There’s a saying among those working the front lines in the war on terror: Terrorists only need to be successful once, but anti-terrorist efforts must be right every time, every day.
That same applies to the ongoing threat of cyberattacks. Whether the target is the nation’s infrastructure, classified government files, or the personal information of everyday Americans, cybersecurity must be reliable every hour of every day.
Is your data in danger?
Each year, the government collects and stores more and more sensitive information on citizens. We’ve all seen the stories of major hacks and cyber-intrusions at government agencies. That raises the question: How confident can citizens be certain that their personal information can’t be accessed by someone like 100,000 cyber-espionage experts in the Chinese military, or similar cyber-specialists working for Russia, Iran and North Korea?
A 2016 Wired article reported the U.S. Office of Personnel Management (OPM) database “Repels 10 million attempted digital intrusions per month.” The OPM manages the government’s records for employees and contractors and personal information for civilian federal agencies. In 2015, the OPM missed two intrusions when the personal information of 21.5 million people was hacked in two separate attacks.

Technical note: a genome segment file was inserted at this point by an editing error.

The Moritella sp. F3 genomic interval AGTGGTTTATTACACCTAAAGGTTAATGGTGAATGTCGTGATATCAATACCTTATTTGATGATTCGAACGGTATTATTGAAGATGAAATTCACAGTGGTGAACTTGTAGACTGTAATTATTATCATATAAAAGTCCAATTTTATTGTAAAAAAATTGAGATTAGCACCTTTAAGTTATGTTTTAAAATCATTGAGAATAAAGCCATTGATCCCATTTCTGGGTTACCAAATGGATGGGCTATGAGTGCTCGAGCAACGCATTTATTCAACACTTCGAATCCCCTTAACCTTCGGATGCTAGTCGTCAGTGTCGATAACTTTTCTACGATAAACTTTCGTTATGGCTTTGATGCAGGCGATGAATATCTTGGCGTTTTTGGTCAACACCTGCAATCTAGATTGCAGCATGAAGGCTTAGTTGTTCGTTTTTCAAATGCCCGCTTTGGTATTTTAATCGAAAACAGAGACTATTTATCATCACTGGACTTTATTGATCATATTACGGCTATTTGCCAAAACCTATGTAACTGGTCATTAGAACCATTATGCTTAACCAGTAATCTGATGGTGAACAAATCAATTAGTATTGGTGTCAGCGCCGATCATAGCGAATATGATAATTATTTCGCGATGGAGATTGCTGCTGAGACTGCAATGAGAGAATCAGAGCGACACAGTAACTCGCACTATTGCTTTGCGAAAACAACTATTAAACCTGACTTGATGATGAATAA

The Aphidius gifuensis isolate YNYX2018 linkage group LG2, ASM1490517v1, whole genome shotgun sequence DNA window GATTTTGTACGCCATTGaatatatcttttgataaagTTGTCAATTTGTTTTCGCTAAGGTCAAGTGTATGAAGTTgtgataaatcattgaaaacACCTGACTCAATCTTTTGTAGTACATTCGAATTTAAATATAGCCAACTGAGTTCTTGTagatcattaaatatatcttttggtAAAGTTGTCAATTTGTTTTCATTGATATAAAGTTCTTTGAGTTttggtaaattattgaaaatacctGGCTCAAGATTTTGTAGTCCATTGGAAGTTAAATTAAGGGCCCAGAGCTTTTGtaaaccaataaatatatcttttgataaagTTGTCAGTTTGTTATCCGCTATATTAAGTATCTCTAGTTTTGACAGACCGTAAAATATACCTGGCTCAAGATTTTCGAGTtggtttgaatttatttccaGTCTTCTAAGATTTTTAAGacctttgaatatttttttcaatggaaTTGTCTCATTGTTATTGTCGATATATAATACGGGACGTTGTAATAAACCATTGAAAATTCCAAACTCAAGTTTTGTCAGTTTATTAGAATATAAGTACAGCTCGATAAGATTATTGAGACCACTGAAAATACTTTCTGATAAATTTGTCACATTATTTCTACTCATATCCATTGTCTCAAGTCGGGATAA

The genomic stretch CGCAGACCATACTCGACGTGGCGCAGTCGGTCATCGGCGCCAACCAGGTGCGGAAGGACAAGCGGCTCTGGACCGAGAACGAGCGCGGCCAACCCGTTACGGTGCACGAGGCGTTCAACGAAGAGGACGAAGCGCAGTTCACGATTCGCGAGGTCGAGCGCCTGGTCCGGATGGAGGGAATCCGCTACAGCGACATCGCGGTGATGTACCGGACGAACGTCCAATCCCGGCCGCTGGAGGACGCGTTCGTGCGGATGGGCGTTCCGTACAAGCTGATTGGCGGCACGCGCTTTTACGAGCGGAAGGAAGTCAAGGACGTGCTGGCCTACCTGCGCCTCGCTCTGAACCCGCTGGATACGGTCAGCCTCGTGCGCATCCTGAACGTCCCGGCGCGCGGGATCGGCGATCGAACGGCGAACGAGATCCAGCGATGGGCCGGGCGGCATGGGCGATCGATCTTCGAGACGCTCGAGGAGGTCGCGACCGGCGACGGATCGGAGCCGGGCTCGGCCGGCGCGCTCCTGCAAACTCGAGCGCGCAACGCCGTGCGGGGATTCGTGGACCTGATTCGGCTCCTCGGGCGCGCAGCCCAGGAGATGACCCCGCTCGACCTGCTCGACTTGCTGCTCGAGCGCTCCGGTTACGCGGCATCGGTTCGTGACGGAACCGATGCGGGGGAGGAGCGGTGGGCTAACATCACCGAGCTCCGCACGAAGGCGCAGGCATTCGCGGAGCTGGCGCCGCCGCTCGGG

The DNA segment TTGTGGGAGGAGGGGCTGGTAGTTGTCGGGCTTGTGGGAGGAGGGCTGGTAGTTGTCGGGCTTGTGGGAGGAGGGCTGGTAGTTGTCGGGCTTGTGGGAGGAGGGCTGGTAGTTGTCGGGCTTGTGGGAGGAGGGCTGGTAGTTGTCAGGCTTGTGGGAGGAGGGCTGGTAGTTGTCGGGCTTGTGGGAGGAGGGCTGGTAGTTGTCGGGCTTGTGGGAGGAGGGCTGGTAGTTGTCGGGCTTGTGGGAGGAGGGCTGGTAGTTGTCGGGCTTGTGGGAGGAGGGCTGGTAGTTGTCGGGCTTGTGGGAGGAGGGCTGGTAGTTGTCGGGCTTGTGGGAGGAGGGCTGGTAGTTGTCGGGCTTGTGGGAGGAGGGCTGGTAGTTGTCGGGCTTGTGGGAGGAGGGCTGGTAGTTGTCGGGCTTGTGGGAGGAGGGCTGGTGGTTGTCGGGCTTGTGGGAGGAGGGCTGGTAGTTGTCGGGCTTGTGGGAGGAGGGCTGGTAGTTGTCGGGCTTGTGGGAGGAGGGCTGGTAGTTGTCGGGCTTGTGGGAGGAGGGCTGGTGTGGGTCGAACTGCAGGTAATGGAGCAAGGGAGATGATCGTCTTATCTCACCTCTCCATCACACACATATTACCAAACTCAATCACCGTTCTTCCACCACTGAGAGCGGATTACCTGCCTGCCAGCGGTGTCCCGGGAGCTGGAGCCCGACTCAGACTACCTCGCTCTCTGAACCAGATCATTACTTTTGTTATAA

In December 2015, a U.S. voter database of 191 million citizens was exposed, including names, addresses, email addresses, party affiliation and more. The problem was reportedly blamed on human error and faulty database development.
In March 2020, an investigative CyberNews team in Lithuania discovered an unprotected database of 200 million detailed user records. The data exposed “Full names and titles, email addresses, phone numbers, birthdates, credit ratings, home and mortgage real estate addresses, demographics, mortgage and tax records, and information about personal interests, and investments, as well as political, charitable, and religious donations.”
The researchers said much of the data found in the main folder may have originated in the U.S. Census Bureau. “We were shocked by the sheer scale of the data exposed. The combination of personal, demographic and real estate asset data was an absolute goldmine for cybercriminals.”
Don’t compromise your security
When federal agencies are entrusted with the personal information of millions, it is imperative that online security is up to the task.
Employing generic security software isn’t just insufficient for the needs of government agencies. It’s practically an engraved invitation to hackers and cyber-pirates.
Here are some things to think about when considering your security:
Do you have an appointed person who can recognize and eliminate security vulnerabilities?
Are you preventing cross-site scripting, SQL injection attacks, and cross-site request forgery?
Security terminology is complex—do you have a point of contact who is comfortable with the complexity and necessary technology discussions?
How many security scans does your code go through to make sure it conforms to your security guidelines?
At Envisage, we call our security strategy “Defense in depth.” It offers system administrators flexibility and the creativity to develop and monitor their security infrastructure, without the risk of compromising data and sensitive information. That’s why the U.S. Department of Homeland Security, Department of Justice, and Department of State, who have some of the most stringent security requirements in the world, work with us.
Your security is too important to not take every precaution needed to keep your data safe. Don’t compromise.